Predicting House Prices with Spatial Dependence: Impacts of Alternative Submarket Definitions
We analyze the impacts of alternative submarket definitions when predicting house prices in a mass appraisal context, using both ordinary least squares (OLS) and geostatistical techniques. For this purpose, we use over 13,000 housing transactions for Louisville, Kentucky. We use districts defined by the local property tax assessment office as well as a classification of census tracts generated by principal components and cluster analysis. We also experiment with varying numbers of census tract groupings. Our results indicate that somewhat better results are obtained with more homogeneous submarkets. Also, the accuracy of house price predictions increases as the number of submarkets is increased, but then quickly levels off. Adding submarket variables to the OLS model yields price predictions that are as accurate as when geostatistical methods are used to account for spatial dependence in the error terms. However, using both dummy variables for submarkets and geostatistical methods leads to significant increases in accuracy.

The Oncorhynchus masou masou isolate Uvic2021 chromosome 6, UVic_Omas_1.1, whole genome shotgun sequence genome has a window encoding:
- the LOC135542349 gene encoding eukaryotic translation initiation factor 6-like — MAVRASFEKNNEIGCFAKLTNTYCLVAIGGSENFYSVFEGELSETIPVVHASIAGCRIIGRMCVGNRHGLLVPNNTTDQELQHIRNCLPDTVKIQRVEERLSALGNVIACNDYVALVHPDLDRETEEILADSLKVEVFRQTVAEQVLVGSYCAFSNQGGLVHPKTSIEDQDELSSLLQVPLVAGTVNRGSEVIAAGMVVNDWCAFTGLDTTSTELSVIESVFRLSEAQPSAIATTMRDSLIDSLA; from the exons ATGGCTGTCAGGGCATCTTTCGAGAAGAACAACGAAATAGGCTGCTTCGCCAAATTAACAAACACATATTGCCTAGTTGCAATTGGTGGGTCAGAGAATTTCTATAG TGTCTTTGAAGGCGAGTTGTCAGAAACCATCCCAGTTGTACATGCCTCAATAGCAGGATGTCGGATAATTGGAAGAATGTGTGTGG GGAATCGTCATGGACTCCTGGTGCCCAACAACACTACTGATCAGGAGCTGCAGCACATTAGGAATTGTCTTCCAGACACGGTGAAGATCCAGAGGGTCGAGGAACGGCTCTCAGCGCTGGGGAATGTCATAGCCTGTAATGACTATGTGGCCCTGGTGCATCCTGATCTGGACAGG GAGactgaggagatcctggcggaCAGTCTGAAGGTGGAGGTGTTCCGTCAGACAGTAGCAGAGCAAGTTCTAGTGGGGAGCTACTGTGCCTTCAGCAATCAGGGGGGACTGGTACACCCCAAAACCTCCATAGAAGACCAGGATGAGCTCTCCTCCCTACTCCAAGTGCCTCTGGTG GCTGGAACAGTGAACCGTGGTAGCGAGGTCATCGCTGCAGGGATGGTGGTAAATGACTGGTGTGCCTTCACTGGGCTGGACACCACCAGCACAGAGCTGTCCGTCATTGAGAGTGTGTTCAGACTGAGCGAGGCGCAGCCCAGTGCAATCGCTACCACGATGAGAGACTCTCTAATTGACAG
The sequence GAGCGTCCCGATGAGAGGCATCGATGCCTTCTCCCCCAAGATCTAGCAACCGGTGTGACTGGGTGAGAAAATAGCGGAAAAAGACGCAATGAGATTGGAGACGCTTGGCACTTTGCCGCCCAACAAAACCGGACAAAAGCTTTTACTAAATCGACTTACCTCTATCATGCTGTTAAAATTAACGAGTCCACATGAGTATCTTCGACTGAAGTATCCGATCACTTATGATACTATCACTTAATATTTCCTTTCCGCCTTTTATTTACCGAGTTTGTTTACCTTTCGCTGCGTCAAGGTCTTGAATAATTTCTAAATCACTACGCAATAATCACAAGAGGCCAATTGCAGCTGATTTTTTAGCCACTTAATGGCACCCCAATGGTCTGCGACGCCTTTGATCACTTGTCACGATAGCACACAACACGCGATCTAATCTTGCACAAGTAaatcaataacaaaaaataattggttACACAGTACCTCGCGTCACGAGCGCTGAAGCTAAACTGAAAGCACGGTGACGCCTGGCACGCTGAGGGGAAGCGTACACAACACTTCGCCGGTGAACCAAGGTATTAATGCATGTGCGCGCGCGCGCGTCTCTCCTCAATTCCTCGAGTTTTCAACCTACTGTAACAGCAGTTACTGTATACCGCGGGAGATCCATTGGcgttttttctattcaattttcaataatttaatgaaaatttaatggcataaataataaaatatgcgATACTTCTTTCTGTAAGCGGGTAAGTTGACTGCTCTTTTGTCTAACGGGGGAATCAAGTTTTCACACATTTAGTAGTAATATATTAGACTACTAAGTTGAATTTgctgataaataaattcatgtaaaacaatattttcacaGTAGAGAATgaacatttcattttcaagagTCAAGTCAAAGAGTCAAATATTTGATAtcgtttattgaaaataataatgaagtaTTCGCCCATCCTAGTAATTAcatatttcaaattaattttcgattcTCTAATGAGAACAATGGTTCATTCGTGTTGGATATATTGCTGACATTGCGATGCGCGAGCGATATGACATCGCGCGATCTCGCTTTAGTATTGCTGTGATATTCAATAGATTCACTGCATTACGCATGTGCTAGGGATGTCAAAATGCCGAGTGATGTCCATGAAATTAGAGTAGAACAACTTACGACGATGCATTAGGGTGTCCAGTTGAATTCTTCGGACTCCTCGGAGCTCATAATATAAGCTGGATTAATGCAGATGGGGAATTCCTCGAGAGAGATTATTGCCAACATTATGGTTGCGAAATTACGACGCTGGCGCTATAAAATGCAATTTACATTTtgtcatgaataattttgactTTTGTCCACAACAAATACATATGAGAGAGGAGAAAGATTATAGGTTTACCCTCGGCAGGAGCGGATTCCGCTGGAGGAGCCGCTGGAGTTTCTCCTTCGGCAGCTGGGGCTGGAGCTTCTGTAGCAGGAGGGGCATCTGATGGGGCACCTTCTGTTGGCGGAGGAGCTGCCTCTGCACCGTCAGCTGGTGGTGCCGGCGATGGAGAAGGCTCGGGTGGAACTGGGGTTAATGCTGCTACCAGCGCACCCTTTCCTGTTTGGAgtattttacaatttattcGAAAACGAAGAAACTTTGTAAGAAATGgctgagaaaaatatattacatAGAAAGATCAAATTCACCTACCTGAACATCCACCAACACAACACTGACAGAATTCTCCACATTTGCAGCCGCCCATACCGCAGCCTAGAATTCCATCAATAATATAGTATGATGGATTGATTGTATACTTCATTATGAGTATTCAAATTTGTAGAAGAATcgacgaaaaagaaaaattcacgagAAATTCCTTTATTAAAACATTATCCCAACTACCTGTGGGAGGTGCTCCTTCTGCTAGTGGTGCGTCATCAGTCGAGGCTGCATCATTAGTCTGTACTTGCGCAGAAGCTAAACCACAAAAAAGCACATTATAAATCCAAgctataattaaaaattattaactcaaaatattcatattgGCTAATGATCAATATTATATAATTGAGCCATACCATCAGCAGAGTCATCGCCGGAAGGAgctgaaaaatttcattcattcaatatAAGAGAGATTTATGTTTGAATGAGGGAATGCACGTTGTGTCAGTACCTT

|Date of creation:||Jan 2008|
|Date of revision:|
|Contact details of provider:|| Web page: http://www.SwissFinanceInstitute.ch|
More information through EDIRC
When requesting a correction, please mention this item's handle: RePEc:chf:rpseri:rp0801. See general information about how to correct material in RePEc.
For technical questions regarding this item, or to correct its authors, title, abstract, bibliographic or download information, contact: (Marilyn Barja)
If references are entirely missing, you can add them using this form.